It comprises a method and system for attaching and transmitting advertising tag lines to electronic email transmissions. Specifically, it comprises a service provider agreeing, using a computer network with a central server, to provide financial incentives to clients transmitting emails who consent to attach advertising tag lines to their email transmissions. The service provider is compensated for these services by charging and collecting from advertisers fees for attaching advertising tag lines to electronic emails. The service provider receives, using a computer network, client consents to attach advertising tag lines to their email transmissions through a global information network. After the consents are acquired, the service provider intercepts and scans consenting clients email transmissions (body content and subject) for key words and contextual essence by the computer networks' central server. Based on the key word and contextual analysis, the service provider attaches tag line advertisements by activating the central server to directly add tag lines relating to the key words of the intercepted email. The central server then transmits the tagged emails to the clients' intended recipient. The service provider then periodically compensates the participating client for each email transmission sent with a tag line attached.
In another variation of method and system for attaching and transmitting advertising tag lines to electronic email transmissions, the service provider may provide periodic financial compensation to recipients of emails with advertising tag lines. The method and system for attaching and transmitting advertising tag lines to electronic email transmissions may thus compensate either or both of the client and recipient with a portion of the funds paid by advertisers to priority list their services in advertising tag lines attached to emails. It is contemplated that advertisers will be listed in ascending priority tag line listings based on the amount paid by advertisers based on a bid system, which increases depending on hierarchy tag line listing in the electronic email.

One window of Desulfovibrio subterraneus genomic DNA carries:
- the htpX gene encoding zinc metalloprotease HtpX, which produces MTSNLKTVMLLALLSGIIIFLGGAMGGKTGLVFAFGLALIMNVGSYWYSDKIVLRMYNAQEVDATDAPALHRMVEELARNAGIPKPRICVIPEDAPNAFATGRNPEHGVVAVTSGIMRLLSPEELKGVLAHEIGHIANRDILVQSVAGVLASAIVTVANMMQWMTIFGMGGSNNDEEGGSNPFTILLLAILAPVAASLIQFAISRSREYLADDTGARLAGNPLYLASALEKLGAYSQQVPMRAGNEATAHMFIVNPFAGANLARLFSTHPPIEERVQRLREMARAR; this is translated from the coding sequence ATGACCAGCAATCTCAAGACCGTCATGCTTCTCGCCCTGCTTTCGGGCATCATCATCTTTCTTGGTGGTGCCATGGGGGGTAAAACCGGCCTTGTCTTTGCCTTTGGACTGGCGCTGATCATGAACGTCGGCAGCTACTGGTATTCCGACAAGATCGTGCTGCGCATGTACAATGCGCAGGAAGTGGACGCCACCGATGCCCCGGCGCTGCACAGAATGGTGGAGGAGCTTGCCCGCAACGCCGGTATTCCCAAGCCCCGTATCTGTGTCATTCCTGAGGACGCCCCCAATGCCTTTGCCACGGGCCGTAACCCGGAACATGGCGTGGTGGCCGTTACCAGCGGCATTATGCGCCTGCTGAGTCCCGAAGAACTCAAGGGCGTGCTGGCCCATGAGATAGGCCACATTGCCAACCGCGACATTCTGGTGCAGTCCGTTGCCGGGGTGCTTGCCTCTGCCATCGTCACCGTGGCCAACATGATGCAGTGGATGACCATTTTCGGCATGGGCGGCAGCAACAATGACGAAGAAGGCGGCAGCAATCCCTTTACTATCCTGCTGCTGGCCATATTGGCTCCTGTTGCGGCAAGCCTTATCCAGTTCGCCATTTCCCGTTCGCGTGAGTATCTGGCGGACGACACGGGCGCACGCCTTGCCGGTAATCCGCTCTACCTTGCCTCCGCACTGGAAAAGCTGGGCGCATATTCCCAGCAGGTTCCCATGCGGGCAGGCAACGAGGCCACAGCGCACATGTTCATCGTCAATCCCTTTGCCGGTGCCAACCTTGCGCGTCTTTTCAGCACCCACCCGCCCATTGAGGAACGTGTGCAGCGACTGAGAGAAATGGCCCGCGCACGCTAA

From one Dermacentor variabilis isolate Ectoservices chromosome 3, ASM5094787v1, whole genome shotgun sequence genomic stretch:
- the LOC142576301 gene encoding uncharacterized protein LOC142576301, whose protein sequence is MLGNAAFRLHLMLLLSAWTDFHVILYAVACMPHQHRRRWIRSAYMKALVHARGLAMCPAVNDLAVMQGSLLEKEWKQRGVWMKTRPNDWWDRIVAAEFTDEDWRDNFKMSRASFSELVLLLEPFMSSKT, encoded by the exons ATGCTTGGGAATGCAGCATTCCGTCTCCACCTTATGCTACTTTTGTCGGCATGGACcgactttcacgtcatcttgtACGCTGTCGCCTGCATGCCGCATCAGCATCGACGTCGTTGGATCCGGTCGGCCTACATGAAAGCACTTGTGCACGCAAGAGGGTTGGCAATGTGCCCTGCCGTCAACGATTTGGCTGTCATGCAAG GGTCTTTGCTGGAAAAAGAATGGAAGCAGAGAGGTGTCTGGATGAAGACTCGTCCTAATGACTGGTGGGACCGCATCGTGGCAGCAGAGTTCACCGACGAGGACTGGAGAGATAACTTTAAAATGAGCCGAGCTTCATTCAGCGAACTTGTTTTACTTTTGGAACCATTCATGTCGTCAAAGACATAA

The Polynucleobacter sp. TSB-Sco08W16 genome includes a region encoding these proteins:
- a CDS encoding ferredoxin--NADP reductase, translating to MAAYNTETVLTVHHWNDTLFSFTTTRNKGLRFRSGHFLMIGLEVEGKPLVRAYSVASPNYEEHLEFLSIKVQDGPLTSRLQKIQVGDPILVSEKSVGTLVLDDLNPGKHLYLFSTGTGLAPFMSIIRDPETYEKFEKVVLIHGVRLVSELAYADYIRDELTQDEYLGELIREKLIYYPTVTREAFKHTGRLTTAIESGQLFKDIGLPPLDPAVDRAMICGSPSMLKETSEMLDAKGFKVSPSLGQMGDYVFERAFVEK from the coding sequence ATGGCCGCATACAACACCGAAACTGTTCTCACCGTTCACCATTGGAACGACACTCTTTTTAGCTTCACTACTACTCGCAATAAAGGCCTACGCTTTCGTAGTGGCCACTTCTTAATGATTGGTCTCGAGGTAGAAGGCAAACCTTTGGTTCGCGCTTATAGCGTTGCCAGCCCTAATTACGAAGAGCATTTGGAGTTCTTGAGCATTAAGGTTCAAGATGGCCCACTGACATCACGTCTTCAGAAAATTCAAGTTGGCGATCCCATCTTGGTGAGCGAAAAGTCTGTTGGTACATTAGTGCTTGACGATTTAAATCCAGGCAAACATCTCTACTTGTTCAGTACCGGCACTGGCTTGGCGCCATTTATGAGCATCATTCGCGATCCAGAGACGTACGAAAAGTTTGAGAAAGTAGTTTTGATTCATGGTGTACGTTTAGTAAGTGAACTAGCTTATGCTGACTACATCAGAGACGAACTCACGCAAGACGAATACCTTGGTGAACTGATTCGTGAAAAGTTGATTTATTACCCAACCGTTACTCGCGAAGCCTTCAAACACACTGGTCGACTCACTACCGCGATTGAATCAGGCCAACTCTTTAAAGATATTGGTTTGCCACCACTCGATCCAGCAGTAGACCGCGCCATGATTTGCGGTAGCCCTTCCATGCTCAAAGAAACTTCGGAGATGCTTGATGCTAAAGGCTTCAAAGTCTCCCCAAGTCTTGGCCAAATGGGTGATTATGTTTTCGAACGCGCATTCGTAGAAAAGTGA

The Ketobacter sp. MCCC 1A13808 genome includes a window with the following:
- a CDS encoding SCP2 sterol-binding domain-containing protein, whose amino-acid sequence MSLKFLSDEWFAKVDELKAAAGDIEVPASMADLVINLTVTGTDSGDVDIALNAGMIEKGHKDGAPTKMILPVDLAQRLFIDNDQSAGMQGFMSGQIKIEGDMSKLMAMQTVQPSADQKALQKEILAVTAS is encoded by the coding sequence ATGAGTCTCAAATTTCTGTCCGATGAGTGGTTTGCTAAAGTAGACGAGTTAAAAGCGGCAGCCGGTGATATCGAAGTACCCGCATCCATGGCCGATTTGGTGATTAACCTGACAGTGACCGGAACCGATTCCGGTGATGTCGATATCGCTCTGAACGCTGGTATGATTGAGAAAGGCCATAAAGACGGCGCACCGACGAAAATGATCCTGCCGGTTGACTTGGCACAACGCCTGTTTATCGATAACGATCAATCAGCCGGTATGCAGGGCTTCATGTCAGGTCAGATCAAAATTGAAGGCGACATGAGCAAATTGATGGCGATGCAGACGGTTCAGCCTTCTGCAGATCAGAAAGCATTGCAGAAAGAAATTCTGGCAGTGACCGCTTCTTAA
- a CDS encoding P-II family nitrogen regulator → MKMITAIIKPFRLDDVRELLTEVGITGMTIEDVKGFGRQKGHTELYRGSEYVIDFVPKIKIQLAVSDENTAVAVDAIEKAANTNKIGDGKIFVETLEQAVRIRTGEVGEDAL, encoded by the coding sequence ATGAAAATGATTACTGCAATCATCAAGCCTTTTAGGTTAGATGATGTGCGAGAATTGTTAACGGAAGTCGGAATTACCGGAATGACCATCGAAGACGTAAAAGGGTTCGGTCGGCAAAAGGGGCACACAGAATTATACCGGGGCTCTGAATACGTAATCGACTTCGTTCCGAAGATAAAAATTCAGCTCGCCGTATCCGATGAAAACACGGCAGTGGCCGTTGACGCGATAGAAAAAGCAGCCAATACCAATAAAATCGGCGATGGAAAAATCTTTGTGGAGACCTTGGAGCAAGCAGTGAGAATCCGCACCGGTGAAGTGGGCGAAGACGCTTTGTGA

In another preferred embodiment of the method and system for attaching and transmitting advertising tag lines to electronic email transmissions, the client is compensated for each email with a tag line sent by its recipient to a third party user. It is also possible for participating user's to receive multi-level compensation for each downline recipient of a transmitted email incorporating a tag line sent by each level of its recipients' third party senders.
Preferably, the method and system for attaching and transmitting advertising tag lines to electronic email transmissions utilizes a central server which does not retain the contents of the email after the tag line is attached to maintain message confidentiality. In actual operation the processes of the technology are thus completely transparent to the end users.
In one preferred embodiment of the invention, the interaction of the sender's personal message body content with third-party content (i.e., ads) display and ranking from the advertiser perspective works as follows:
1. Advertiser chooses to purchase ad inventory from the tag line service provider.
2. Advertiser logs on to the tag line service provider web site and chooses one or more keywords that are associated with their particular advertisement or content.
3. Advertiser selects a particular key word based on historical keyword data provided by tag line service provider. For example, the advertiser is shown the number of times in the past week various particular keywords may have been used in other message body content and then chooses a keyword such as “Travel”.